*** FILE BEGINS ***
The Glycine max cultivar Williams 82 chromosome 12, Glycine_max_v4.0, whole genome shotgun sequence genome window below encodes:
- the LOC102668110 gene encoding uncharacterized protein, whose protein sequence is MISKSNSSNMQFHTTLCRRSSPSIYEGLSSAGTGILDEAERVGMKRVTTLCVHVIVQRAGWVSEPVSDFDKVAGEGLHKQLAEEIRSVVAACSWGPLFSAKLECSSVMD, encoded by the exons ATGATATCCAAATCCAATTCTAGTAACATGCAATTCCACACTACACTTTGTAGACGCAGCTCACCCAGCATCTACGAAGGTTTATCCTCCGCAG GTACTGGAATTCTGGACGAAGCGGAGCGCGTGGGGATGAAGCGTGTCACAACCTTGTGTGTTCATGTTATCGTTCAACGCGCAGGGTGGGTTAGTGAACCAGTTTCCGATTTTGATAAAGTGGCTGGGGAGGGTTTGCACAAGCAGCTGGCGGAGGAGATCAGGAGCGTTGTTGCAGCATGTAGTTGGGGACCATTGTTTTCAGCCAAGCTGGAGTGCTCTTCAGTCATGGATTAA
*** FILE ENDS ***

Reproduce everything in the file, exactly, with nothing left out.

The Glycine max cultivar Williams 82 chromosome 12, Glycine_max_v4.0, whole genome shotgun sequence genome window below encodes:
- the LOC102668110 gene encoding uncharacterized protein, whose protein sequence is MISKSNSSNMQFHTTLCRRSSPSIYEGLSSAGTGILDEAERVGMKRVTTLCVHVIVQRAGWVSEPVSDFDKVAGEGLHKQLAEEIRSVVAACSWGPLFSAKLECSSVMD, encoded by the exons ATGATATCCAAATCCAATTCTAGTAACATGCAATTCCACACTACACTTTGTAGACGCAGCTCACCCAGCATCTACGAAGGTTTATCCTCCGCAG GTACTGGAATTCTGGACGAAGCGGAGCGCGTGGGGATGAAGCGTGTCACAACCTTGTGTGTTCATGTTATCGTTCAACGCGCAGGGTGGGTTAGTGAACCAGTTTCCGATTTTGATAAAGTGGCTGGGGAGGGTTTGCACAAGCAGCTGGCGGAGGAGATCAGGAGCGTTGTTGCAGCATGTAGTTGGGGACCATTGTTTTCAGCCAAGCTGGAGTGCTCTTCAGTCATGGATTAA